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The Longest Conveyor Belt in the World

Did you know that the world's longest conveyor belt is an amazing 61 miles long? Used by the mining industry in Western Sahara, it spans the desert and is so long that it's visible from space!

Western Sahara Conveyor Belt

Western Sahara, classified by the UN as a non-self-governing territory, has been occupied by Morocco for many decades. It contains 85% of the world's reserve of phosphate rock, which is a hugely important natural substance - phosphate is a key element in every living thing on the planet.

It's a key component of fertiliser and is crucial for growing crops. It's also used to supply the corn ethanol needed for manufacturing fuel for vehicles: corn ethanol is commonly used as an oxygenate to produce a low-level blend of gasoline.

The abundance of phosphate ore in the desert creates employment in the mining town of Bou Craa, located amid many miles of desert, where the only vegetation is patchy scrub. When phosphate mining began in the area, the problem arose of how to transport the phosphate from Bou Craa to the coast, where it could be shipped for export.

As one of Morocco's largest exports, phosphate is crucial to the economy - and Bou Craa is at the forefront of the country's mining industry. It was first discovered in the late 1940s by Spanish colonial officials, and geologists estimated around 146 million tons of extractable ore lay underground.

The challenge arose of how to transport it to the coast - and the mining company came up with an innovative idea to transport the ore the 61 miles to the ports by building a giant conveyor belt! It goes from Bou Craa to the port of El-Aaiun and is officially the longest conveyor belt in the world.

Some of the phosphate is blown off the belt by the strong winds and this creates a long, white flash across the desert that can be seen from space! Some of the dust trails spanning out extend more than three miles from the belt!

The super-long conveyor belt is made from a complex system of interlinked belts. Creating a unique landscape of miles of moving phosphate, its bold ivory streak winds its way to the harbour town of El Aaiún, where it is shipped across the world.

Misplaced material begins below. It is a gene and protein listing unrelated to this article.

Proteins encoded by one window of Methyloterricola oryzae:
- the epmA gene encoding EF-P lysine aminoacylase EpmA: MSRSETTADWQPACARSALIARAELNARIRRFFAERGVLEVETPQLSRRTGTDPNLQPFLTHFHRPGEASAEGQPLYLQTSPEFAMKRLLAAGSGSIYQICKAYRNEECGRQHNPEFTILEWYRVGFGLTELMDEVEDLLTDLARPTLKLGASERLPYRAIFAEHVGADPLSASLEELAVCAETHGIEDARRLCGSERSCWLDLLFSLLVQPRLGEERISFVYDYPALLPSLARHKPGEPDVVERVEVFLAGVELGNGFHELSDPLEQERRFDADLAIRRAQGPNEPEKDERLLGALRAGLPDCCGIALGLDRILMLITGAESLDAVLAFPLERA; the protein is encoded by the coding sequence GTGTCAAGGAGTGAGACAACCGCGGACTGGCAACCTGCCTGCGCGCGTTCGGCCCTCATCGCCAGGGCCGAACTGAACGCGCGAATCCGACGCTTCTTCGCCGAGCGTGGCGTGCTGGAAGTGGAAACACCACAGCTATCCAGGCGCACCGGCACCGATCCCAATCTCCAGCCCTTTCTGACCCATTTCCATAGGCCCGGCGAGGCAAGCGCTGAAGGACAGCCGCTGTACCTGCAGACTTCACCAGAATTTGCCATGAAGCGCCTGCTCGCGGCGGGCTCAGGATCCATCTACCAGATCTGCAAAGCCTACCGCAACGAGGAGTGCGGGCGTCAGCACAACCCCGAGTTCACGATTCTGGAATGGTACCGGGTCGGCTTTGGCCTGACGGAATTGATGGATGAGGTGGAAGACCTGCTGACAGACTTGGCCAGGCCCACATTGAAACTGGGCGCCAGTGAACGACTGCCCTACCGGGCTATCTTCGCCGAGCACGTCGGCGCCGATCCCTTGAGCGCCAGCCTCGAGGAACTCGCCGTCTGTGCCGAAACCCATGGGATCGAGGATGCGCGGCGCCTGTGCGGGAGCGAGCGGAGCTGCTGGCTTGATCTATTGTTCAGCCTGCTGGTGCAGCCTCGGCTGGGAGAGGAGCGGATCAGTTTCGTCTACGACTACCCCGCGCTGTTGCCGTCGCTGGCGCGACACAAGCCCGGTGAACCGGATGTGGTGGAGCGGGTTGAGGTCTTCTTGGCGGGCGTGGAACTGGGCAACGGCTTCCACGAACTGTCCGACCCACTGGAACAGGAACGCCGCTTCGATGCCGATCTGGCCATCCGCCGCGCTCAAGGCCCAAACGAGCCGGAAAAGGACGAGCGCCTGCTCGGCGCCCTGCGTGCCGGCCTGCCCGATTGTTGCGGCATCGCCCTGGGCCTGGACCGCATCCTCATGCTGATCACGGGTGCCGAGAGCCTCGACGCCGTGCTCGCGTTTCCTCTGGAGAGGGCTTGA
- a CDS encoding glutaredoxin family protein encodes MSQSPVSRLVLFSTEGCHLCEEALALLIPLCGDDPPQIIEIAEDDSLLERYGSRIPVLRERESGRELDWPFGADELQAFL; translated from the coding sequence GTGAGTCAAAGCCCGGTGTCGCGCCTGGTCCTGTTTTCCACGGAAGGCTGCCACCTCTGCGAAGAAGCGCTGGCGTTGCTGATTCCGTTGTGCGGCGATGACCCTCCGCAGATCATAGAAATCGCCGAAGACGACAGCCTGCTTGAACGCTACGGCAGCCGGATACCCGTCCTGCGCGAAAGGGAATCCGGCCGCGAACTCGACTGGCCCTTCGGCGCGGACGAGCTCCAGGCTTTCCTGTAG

With its largely untapped source of phosphate ore, Bou Craa is set to become increasingly important in years to come. Other major producers, such as China and the US, are scaling down production because of dwindling reserves. As this happens, this often-forgotten territory will become increasingly valuable in global terms.

Economists believe political instability in the occupied territory of Western Sahara could lead to price increases for the world's food supply. For example, a protest inside Morocco in 2011 blocked the construction of a planned railway to link phosphate mines and fertiliser plants.

During the Western Sahara War, which lasted from 1975 to 1991, Polisario guerrilla attacks saw the mighty belt vandalised and disabled several times and mining had to be halted at one point. However, the attacks largely ceased during the 1980s, when Moroccan control was consolidated over some regions of Western Sahara after the Moroccan Wall was built.

Today, the mine produces some three million tonnes of phosphate annually, representing 10% of Morocco's total industrial production.

Coruba stocks a large range of reliable conveyor belts to benefit your business. Our conveyor systems are a trusted method of transporting goods from one place to another, especially in the product handling and packing sector. Please contact us for further information on our range of conveyor belt systems.



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